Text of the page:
Microsoft Office 365 takes a cue from earlier editions of Office, keeping its comfortable, familiar user interface while adding the features that make it easier and faster for IT to set up and run Office on networked computers, in the cloud or on-premises.
Add SharePoint 2013, Exchange 2013 and Lync 2013 integration to the familiar Office applications-Word, PowerPoint, Excel, OneNote, Outlook, Access and Publisher-and you have a suite that's a good fit for most business and enterprise users. Here's a look at what deploying Office 365 will mean for end users and IT departments.
Windows Mobile, Desktop Offer Similar User Experience
Before getting started with the new Office applications, it's important to know how Office 365 is integrated on all Windows 8 environments. For your mobile workforce, Office on a Windows 8 tablet is not much different than using Office on a desktop; it's basically the desktop experience on a smaller screen with the touch interface. Those running Windows 8 (or even Windows 7) on a laptop or PC will have a similar experience to users running Windows 8 mobile devices.
Office 365 on a Windows 8 tablet provides the same user experience for those on a desktop PC.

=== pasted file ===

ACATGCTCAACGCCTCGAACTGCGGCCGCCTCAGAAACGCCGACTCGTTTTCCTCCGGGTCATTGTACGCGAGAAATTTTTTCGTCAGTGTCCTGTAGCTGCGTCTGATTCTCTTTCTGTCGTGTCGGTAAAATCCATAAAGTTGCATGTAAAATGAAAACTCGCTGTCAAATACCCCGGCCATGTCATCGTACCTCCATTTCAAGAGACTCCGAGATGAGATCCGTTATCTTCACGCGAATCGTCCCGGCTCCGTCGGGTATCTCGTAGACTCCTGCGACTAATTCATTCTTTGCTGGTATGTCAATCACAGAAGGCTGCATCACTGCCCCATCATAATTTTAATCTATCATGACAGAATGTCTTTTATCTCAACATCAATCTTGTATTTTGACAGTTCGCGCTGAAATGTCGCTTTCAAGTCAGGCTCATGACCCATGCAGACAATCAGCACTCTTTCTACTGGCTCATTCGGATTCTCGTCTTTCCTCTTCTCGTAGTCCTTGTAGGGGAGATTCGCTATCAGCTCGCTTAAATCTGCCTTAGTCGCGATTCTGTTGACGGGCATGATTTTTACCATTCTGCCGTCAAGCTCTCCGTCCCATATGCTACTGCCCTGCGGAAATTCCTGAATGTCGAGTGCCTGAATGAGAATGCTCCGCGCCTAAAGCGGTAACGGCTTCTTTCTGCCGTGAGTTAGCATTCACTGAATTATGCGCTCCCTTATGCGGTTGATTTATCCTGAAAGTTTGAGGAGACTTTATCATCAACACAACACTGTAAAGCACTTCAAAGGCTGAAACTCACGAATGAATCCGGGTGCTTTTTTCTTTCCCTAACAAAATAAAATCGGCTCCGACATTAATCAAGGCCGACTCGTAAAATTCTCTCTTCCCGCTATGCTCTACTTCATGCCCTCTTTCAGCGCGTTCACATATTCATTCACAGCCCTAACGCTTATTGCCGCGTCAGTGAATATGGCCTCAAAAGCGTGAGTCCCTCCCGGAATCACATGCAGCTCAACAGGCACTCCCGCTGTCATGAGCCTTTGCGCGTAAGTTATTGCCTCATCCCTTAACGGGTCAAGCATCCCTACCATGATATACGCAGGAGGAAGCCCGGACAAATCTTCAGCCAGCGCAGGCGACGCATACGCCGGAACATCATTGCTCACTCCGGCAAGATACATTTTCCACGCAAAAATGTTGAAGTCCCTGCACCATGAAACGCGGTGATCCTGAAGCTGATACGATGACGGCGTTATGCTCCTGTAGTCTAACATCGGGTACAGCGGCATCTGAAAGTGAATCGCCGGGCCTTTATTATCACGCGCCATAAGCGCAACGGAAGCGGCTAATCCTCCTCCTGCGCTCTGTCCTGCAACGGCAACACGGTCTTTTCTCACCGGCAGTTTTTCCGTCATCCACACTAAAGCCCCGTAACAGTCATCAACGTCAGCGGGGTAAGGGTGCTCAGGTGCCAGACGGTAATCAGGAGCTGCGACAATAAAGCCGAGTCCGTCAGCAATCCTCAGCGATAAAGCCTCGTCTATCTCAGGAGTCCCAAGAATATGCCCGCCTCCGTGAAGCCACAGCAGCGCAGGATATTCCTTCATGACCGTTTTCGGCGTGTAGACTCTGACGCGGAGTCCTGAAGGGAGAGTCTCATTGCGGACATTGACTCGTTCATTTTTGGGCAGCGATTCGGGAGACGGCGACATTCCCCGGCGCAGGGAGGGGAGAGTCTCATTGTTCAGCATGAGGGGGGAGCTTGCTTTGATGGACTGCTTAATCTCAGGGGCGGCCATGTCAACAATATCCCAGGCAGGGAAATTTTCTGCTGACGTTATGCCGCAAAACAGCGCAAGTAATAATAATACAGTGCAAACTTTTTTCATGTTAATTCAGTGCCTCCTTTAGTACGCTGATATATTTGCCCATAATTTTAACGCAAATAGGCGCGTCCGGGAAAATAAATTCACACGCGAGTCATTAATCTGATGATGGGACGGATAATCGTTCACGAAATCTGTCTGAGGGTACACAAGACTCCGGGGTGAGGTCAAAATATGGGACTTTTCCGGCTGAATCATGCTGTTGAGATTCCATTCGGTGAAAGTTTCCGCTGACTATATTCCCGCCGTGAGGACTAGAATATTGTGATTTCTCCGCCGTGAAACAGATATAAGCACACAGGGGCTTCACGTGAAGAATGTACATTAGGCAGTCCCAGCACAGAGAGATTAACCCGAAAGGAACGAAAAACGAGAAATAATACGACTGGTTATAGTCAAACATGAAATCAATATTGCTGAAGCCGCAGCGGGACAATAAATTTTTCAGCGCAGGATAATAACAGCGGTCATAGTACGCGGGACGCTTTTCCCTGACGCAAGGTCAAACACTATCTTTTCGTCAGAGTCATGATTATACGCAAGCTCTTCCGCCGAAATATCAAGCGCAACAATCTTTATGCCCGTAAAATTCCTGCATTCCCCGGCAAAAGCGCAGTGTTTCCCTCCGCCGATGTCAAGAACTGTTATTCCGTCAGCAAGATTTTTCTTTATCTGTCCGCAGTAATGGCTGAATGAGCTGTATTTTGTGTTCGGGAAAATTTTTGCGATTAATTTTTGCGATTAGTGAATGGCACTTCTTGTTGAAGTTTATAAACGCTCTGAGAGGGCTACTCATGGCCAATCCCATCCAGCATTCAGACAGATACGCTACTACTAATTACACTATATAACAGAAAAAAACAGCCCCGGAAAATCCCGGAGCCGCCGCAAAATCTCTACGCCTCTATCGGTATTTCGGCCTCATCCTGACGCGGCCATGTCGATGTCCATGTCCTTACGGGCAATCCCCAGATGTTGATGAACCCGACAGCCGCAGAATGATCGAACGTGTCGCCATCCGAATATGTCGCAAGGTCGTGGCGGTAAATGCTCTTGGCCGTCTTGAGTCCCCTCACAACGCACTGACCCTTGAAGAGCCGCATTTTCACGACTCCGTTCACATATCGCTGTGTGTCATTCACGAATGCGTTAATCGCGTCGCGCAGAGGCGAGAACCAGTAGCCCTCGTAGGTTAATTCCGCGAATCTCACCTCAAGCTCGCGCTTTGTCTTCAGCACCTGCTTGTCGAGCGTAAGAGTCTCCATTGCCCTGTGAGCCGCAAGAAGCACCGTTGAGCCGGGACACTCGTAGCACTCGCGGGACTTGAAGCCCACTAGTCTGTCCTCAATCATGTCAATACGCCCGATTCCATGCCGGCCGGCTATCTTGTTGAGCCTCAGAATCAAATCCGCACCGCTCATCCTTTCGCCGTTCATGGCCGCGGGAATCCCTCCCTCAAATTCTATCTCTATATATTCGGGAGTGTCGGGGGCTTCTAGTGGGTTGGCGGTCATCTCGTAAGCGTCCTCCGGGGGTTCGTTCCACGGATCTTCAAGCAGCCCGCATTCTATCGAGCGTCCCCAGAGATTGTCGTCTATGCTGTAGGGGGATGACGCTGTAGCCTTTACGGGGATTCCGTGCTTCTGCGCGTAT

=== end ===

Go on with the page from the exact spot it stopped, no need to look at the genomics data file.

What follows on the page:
Using a Samsung ATIV Smart PC, Office 365 worked well with touch, pen or keyboard and mouse. However, I had occasional problems with the Windows touch interface; at times I simply couldn't touch the correct point to click-to-close an application, for example, and the pen didn't always hit the mark either. It's not a constant issue, but when it happens, it's frustrating.
The good news is that you get Office 365 for one device and can use it on all your other devices. This makes it easy to work from home, the office or on the go. Recreating the same user experience across all devices is what we like to see for business use-it means less time wasted in trying to figure out how to use applications on different devices.
How Office 365 Can Bridge Desktop-Cloud Gap
Just as Microsoft tries to make it easy for Office 365 Enterprise users to move between desktop and mobile environments, the vendor aims to do the same for companies that are bridging the gap between on-premises and cloud deployments. IT can run any app in the cloud or locally based on policy, access or per-user basis. For example, critical office apps can be local but your file share can be online. Or you could stream applications and keep the documents behind your firewall.
Another major Office 365 update is click-to-run deployment. It's basically an "Office on Demand" feature that lets you run all Office applications as you need them by streaming them over the Internet. If youre not ready to upgrade all Office apps from older versions, Microsoft gives you the option to download or run the individual apps when you are ready.
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